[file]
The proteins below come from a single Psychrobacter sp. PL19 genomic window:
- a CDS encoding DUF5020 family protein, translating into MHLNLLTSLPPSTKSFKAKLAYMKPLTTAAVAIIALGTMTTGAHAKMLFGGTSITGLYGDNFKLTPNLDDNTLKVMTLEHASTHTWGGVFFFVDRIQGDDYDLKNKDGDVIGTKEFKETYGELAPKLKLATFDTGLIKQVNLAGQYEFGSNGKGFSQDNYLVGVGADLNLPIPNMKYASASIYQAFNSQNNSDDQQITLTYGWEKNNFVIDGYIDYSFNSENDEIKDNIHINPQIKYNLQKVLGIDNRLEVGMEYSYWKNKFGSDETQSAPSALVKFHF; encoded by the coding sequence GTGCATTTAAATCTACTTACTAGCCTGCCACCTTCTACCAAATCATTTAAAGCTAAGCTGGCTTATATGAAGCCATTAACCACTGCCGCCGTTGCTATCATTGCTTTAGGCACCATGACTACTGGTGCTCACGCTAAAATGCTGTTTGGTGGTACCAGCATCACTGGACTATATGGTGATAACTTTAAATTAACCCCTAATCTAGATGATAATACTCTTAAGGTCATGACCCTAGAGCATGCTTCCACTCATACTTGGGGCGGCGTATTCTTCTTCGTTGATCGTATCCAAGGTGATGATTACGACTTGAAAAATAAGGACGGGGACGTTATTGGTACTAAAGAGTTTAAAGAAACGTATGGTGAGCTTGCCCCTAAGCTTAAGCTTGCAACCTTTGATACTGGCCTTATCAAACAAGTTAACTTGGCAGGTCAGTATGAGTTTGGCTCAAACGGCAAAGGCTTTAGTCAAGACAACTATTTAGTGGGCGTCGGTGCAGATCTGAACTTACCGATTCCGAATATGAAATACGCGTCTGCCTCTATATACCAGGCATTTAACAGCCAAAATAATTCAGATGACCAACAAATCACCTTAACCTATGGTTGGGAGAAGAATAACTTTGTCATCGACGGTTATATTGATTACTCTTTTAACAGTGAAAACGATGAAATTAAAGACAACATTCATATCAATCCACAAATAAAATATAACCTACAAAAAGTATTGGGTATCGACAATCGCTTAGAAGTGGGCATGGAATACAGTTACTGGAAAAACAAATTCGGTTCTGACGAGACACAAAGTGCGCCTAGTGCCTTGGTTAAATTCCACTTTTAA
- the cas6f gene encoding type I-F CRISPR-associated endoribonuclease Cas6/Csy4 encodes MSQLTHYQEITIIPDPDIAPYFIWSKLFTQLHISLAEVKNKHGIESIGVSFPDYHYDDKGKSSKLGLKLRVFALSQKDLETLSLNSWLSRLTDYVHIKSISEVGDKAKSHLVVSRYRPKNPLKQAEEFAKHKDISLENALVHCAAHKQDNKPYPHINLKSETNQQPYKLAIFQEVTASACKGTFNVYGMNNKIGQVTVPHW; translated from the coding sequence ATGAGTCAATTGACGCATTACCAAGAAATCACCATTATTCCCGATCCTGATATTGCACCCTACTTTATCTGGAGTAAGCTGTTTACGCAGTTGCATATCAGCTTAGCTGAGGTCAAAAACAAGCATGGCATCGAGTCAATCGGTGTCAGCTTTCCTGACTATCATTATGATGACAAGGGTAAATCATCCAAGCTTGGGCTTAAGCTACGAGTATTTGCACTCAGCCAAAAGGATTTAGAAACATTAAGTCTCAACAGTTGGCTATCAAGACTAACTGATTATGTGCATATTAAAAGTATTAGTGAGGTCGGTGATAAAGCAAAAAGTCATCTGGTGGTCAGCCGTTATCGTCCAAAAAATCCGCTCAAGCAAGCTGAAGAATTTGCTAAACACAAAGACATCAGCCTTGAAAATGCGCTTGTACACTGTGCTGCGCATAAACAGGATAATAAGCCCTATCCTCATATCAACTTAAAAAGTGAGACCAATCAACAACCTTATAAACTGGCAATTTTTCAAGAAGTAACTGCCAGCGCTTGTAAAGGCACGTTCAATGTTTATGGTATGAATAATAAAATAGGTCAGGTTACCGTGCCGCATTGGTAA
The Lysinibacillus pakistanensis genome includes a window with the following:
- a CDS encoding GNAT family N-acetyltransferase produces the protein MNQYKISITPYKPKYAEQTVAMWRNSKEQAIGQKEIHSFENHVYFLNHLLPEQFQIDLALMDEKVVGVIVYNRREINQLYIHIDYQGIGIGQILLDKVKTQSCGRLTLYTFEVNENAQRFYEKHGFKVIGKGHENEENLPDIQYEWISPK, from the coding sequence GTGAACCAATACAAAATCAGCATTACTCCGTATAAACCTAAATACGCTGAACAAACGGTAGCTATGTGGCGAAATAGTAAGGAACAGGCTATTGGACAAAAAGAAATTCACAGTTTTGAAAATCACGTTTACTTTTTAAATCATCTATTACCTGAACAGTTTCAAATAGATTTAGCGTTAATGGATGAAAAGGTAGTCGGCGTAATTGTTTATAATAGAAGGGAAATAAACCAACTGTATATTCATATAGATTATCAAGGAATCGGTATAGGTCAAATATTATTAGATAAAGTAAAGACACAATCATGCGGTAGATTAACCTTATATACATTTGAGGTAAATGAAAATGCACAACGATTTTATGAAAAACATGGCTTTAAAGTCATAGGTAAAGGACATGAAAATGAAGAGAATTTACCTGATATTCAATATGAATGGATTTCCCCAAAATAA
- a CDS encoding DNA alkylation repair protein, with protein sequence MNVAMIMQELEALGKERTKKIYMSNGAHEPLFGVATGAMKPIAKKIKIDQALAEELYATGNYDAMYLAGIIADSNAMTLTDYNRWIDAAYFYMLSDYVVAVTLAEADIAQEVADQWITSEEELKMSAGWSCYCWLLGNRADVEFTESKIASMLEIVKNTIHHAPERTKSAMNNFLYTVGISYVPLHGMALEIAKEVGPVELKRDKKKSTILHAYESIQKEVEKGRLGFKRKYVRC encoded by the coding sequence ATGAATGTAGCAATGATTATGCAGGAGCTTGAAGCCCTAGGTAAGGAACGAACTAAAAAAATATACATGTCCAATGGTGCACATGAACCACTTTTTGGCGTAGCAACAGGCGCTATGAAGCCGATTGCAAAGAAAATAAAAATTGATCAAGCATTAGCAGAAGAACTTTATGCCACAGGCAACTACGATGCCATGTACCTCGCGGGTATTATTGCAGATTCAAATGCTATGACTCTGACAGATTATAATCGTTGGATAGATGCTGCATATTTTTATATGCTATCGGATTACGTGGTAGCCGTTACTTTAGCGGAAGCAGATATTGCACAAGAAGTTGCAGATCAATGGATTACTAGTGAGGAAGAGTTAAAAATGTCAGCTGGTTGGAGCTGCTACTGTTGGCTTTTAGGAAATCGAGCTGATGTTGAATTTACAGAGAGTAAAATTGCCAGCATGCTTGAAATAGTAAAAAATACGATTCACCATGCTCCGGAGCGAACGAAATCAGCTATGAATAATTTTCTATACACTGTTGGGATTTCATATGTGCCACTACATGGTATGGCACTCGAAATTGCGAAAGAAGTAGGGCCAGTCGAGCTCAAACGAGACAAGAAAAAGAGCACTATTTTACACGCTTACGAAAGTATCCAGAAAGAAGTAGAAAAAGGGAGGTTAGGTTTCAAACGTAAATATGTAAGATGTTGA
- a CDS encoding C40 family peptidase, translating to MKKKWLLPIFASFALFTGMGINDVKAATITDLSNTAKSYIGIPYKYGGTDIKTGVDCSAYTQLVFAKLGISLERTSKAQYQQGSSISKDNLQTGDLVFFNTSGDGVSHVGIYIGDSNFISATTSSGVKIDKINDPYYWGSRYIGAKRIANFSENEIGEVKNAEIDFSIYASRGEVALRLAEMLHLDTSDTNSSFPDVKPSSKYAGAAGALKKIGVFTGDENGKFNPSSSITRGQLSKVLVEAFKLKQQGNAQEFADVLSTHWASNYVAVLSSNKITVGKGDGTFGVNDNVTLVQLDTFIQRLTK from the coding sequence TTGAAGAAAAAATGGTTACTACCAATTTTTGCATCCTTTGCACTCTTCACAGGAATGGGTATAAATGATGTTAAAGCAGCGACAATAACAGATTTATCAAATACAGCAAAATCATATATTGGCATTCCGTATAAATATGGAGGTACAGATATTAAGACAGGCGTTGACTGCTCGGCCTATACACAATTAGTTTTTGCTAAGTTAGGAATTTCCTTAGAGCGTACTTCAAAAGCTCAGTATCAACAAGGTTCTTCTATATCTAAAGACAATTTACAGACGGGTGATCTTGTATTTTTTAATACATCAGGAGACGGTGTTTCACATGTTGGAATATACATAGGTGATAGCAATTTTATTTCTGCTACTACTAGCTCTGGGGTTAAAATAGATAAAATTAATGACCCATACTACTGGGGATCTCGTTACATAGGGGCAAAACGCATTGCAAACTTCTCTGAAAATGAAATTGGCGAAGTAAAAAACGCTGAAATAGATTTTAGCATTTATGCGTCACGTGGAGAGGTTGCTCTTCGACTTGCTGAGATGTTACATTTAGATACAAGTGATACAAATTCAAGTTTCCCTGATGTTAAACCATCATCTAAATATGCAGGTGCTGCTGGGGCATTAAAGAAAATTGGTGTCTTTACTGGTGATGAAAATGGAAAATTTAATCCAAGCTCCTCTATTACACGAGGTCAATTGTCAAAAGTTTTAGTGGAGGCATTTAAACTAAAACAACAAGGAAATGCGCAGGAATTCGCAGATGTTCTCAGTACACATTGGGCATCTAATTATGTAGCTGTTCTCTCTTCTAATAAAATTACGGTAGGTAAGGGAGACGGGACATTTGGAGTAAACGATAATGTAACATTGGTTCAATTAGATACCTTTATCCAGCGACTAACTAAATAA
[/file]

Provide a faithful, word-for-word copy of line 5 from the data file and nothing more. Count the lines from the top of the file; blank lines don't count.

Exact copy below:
- a CDS encoding GNAT family N-acetyltransferase produces the protein MNQYKISITPYKPKYAEQTVAMWRNSKEQAIGQKEIHSFENHVYFLNHLLPEQFQIDLALMDEKVVGVIVYNRREINQLYIHIDYQGIGIGQILLDKVKTQSCGRLTLYTFEVNENAQRFYEKHGFKVIGKGHENEENLPDIQYEWISPK, from the coding sequence GTGAACCAATACAAAATCAGCATTACTCCGTATAAACCTAAATACGCTGAACAAACGGTAGCTATGTGGCGAAATAGTAAGGAACAGGCTATTGGACAAAAAGAAATTCACAGTTTTGAAAATCACGTTTACTTTTTAAATCATCTATTACCTGAACAGTTTCAAATAGATTTAGCGTTAATGGATGAAAAGGTAGTCGGCGTAATTGTTTATAATAGAAGGGAAATAAACCAACTGTATATTCATATAGATTATCAAGGAATCGGTATAGGTCAAATATTATTAGATAAAGTAAAGACACAATCATGCGGTAGATTAACCTTATATACATTTGAGGTAAATGAAAATGCACAACGATTTTATGAAAAACATGGCTTTAAAGTCATAGGTAAAGGACATGAAAATGAAGAGAATTTACCTGATATTCAATATGAATGGATTTCCCCAAAATAA